5 Insights for the Second Half of 2024

This is Brad Barrie, Chief Investment Officer and Portfolio Manager with Dynamic Wealth Group.  Welcome to this quarterly market and economic update. As we begin the second half of the year, we’ll talk about five key themes that investors should be aware of.

Through the first two quarters of the year the S&P 500 has gained about 15% as tech stocks and the possibility of Fed rate cuts have propelled the market to new all-time highs. Improving inflation is also slowly beginning to support the bond market and sets up the possibility that the Fed could cut rates one or two times later this year. However, many investors are still nervous about the market outlook and are waiting on the sidelines holding on to cash.

Perhaps the biggest event in the second half of the year will be the upcoming presidential election, especially the impact that it may have on taxes, inflation, regulatory policy, trade, and more. Over the next few minutes, we’ll touch on these themes and discuss their importance for investors to maintain perspective over the next several months.

First, the market has experienced a strong rally this year with the S&P 500 reaching over 30 new all-time highs. Continued optimism over tech and AI-related stocks has helped to drive this rally. This may come as a surprise to some investors since there continues to be significant market and economic uncertainty.

Some investors may worry that the market hitting new highs could be a sign that the market is “due for a pullback.” However, since the market tends to rise over time it naturally hits many new all-time highs. Investors who worry too much about the exact level and exclusively try to time the market may miss out on long-term performance. History has shown us that it’s often better to stay invested and focus on the longer-term trends rather than day-to-day headlines.

Second, the Fed is expected to start cutting policy rates later this year. These expectations have changed significantly with the timing of the first rate cut pushed back after repeatedly higher than expected inflation readings, but the most recent data show that inflation is finally easing. Most recently both the Consumer Price Index and the Fed’s preferred measure of inflation, the PCE price index, showed that prices were flat over the month of May.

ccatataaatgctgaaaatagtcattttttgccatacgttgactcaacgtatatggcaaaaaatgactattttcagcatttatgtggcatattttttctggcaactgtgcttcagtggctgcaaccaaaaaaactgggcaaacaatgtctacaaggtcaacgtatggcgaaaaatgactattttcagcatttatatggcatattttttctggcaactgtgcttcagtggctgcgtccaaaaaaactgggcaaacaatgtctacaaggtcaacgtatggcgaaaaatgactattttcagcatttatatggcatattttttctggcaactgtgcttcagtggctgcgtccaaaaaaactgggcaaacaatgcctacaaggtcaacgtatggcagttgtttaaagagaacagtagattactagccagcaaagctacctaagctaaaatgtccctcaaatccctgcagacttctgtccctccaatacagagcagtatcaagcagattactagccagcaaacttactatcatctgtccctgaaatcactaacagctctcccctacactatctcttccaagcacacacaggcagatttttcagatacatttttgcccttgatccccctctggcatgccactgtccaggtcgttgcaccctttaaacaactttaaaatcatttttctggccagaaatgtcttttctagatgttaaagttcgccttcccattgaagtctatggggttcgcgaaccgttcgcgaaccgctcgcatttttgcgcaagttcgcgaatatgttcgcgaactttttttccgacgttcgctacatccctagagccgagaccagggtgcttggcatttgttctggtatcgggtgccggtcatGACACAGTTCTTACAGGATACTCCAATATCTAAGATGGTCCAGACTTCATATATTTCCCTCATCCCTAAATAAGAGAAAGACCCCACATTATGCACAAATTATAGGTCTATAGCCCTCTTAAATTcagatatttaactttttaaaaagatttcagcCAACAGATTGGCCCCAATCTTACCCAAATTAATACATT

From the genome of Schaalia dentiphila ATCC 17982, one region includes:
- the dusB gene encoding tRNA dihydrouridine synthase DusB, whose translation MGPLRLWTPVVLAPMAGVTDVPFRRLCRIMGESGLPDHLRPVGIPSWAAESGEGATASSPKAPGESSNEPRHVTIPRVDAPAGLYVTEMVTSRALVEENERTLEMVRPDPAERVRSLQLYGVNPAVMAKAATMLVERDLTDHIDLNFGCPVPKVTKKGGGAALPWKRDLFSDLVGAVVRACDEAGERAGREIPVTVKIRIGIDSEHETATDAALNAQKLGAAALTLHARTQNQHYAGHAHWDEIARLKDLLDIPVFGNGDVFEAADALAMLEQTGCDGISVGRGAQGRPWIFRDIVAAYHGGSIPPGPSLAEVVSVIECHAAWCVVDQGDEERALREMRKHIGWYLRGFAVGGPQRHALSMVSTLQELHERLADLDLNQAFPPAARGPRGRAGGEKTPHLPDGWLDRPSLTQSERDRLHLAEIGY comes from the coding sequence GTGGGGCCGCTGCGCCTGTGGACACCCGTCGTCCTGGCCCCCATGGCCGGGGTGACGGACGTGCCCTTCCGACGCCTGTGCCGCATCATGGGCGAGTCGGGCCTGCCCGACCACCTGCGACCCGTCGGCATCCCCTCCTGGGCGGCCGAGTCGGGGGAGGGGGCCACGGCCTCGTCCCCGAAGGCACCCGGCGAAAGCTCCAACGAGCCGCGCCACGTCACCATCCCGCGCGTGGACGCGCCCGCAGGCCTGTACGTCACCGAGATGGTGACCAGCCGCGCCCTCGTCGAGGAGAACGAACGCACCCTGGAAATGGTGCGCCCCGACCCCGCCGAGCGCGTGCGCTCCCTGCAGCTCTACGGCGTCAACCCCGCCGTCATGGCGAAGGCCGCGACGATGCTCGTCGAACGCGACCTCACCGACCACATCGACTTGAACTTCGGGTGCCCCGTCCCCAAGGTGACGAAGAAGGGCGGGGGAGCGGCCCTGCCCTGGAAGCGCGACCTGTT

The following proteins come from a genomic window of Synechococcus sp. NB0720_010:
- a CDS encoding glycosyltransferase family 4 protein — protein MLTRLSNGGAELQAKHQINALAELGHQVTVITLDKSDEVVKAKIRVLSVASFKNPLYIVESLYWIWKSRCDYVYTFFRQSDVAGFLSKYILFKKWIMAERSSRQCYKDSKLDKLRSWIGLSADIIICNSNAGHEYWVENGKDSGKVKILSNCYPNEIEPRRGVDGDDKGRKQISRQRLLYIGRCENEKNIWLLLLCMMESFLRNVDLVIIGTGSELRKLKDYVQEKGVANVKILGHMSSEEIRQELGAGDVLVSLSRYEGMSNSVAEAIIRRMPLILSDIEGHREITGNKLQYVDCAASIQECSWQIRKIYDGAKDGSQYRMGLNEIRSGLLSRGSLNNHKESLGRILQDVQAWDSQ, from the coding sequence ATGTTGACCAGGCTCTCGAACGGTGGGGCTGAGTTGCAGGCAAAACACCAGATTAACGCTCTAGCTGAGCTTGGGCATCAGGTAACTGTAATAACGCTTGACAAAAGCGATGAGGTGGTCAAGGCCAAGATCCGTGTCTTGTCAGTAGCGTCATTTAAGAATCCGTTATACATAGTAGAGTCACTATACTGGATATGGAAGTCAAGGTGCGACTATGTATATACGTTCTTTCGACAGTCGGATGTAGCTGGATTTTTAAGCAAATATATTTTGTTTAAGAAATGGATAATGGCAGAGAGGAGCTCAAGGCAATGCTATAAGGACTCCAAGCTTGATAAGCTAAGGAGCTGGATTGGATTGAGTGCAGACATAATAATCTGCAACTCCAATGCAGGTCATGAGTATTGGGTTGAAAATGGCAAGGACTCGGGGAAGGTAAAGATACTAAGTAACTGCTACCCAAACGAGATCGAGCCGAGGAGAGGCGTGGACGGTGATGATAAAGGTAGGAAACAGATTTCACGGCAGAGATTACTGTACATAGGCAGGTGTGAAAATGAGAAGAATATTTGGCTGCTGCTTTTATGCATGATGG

This chart shows the current level of the federal funds rate alongside the Fed’s rate projections for the coming years. Their latest projections suggest that there will be one rate cut this year, while markets anticipate between one and two.

While it’s difficult to say, history suggests that a decline in interest rates alongside falling inflation and a strong economy could help to support the market rally that has occurred in the first two quarters of the year.

Third, this chart shows how bond market sectors have performed each year since 2008. Each column represents a different year with bond market sectors ordered from best performing at the top, to worst performing at the bottom.

On the right, you can see that the Bloomberg U.S. Aggregate Bond Index is now flat on the year after struggling through April due to worse than expected inflation in the first few months of 2024 which pushed bond prices lower.

Improving inflation doesn’t necessarily mean prices will fall for all goods and services, but it does show that we are returning to a more normal environment – a good sign for markets and a harbinger of Fed rate cuts. Since lower interest rates boost bond prices, this has led to improvements in many parts of the bond market such as investment grade and high yield bonds.

Next, generating income from safe investments was a major challenge for investors from the 2008 financial crisis until only recently. This is why many investors are taking advantage of higher cash yields today.

However, there are two challenges with this. First, many cash yields are still not outpacing inflation. This means that while investors are receiving interest income, the purchasing power of their cash is still being eroded. Cash on its own cannot make up for inflation which is why stocks, bonds, and other longer-term investments are needed for long-term portfolio growth.